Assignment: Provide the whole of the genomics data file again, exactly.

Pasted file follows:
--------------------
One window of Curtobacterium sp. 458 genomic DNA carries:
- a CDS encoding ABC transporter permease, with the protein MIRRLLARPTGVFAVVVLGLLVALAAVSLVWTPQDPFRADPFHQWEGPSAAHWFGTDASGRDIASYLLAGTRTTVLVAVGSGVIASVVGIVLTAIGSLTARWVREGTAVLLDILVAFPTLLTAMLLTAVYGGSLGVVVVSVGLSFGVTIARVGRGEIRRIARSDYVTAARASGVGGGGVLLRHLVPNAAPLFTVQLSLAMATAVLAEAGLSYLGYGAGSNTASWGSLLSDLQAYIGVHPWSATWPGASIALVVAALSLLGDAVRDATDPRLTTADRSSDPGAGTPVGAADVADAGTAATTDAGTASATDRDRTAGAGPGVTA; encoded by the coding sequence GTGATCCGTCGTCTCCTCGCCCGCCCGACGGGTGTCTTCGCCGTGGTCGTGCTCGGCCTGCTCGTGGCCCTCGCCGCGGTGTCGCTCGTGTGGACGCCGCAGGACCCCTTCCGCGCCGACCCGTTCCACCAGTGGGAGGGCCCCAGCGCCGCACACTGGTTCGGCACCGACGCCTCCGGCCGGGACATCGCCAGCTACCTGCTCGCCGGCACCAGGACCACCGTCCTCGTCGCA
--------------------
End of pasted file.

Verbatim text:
One window of Curtobacterium sp. 458 genomic DNA carries:
- a CDS encoding ABC transporter permease, with the protein MIRRLLARPTGVFAVVVLGLLVALAAVSLVWTPQDPFRADPFHQWEGPSAAHWFGTDASGRDIASYLLAGTRTTVLVAVGSGVIASVVGIVLTAIGSLTARWVREGTAVLLDILVAFPTLLTAMLLTAVYGGSLGVVVVSVGLSFGVTIARVGRGEIRRIARSDYVTAARASGVGGGGVLLRHLVPNAAPLFTVQLSLAMATAVLAEAGLSYLGYGAGSNTASWGSLLSDLQAYIGVHPWSATWPGASIALVVAALSLLGDAVRDATDPRLTTADRSSDPGAGTPVGAADVADAGTAATTDAGTASATDRDRTAGAGPGVTA; encoded by the coding sequence GTGATCCGTCGTCTCCTCGCCCGCCCGACGGGTGTCTTCGCCGTGGTCGTGCTCGGCCTGCTCGTGGCCCTCGCCGCGGTGTCGCTCGTGTGGACGCCGCAGGACCCCTTCCGCGCCGACCCGTTCCACCAGTGGGAGGGCCCCAGCGCCGCACACTGGTTCGGCACCGACGCCTCCGGCCGGGACATCGCCAGCTACCTGCTCGCCGGCACCAGGACCACCGTCCTCGTCGCA